As part of a recent writing class, two teenagers put pen to paper to describe their first few weeks at Mungere School and how they began to learn English.
All secondary school lessons in Tanzania are taught in English while primary school classes are conducted in their native Swahili. This means that students can struggle at secondary school until they have mastered their new language.
Mungere School offers a revolutionary approach to this problem—all new students go through an English immersion program conducted over several months by native speakers.
Form III students Faustine Amiri and Mussa Benjamen described their nerves and doubts at the start of their secondary school education and how they learned English.
Read the personal narrative they wrote together here:
It was the morning of 16th of September 2013. Everybody was excited to be here in Mungere Secondary School. We were newcomers and we asked ourselves "will we ever be able to speak English as our dear brothers and sisters?"
We were not able to speak so we were given some weeks to study and learn English. We were struggling so much because we had to speak English as our language of communication here in Mungere Secondary School. Everybody was wondering, in his or her way, about being selected to deliver a morning talk in assembly in front of students who already knew how to speak English. They had English in their heads and we were worried they would be correcting all of our words as we were speaking.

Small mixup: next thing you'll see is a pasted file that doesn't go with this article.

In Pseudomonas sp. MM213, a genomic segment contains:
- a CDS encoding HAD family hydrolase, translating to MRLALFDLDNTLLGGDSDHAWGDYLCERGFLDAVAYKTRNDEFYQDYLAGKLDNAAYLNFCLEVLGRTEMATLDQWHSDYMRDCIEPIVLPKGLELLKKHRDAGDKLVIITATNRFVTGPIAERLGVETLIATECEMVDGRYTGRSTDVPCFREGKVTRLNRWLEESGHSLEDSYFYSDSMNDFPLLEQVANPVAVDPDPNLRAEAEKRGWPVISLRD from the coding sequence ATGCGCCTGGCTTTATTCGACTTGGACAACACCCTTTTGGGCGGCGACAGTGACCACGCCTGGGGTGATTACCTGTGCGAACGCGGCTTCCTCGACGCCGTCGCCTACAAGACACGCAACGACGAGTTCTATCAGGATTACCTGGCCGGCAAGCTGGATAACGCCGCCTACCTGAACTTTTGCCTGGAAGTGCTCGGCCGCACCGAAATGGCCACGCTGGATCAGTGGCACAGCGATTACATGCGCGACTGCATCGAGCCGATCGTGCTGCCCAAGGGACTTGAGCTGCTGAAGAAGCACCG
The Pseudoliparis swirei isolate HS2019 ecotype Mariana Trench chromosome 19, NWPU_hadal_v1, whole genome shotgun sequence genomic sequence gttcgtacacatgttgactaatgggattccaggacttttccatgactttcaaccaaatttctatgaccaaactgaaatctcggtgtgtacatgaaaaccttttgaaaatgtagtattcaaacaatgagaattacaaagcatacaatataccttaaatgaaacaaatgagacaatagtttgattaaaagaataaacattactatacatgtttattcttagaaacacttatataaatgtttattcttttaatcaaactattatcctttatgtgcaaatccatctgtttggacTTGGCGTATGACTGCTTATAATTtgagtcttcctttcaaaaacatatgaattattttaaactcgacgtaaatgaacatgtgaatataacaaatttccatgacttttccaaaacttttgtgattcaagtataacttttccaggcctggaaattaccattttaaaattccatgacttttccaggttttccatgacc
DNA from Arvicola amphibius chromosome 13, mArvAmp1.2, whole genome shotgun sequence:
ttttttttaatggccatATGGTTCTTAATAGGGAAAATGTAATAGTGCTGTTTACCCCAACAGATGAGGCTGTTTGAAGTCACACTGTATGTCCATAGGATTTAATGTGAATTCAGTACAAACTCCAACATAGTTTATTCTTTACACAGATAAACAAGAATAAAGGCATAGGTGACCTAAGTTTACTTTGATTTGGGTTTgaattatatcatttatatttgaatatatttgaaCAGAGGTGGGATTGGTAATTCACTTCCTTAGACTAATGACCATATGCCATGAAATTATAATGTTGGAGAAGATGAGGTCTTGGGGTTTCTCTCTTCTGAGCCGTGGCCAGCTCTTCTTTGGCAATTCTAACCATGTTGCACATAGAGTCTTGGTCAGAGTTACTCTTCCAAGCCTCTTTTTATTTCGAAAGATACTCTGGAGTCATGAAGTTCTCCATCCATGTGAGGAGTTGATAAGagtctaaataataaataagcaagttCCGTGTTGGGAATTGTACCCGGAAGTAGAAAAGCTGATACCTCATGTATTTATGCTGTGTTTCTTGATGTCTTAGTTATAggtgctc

The day came and passed when we had to deliver a morning talk and we were somehow good. We were also able to speak and write even a little English on our own. Once a teacher asked questions, we were able to volunteer to answer the questions but we were still not confident.
However the teachers could teach the ways of having confidence. How to speak in front of a class without hiding, using a book or looking down. This is how we got to know English and have confidence. During English class we did spelling competitions so we were able to write and speak grammatically well.
Also we asked our older students when we didn’t know something. We asked ourselves ‘how can we stay in school without being afraid of our teacher?’ Then we found that being friends with our teachers and asking questions made us smarter in class and academically successful.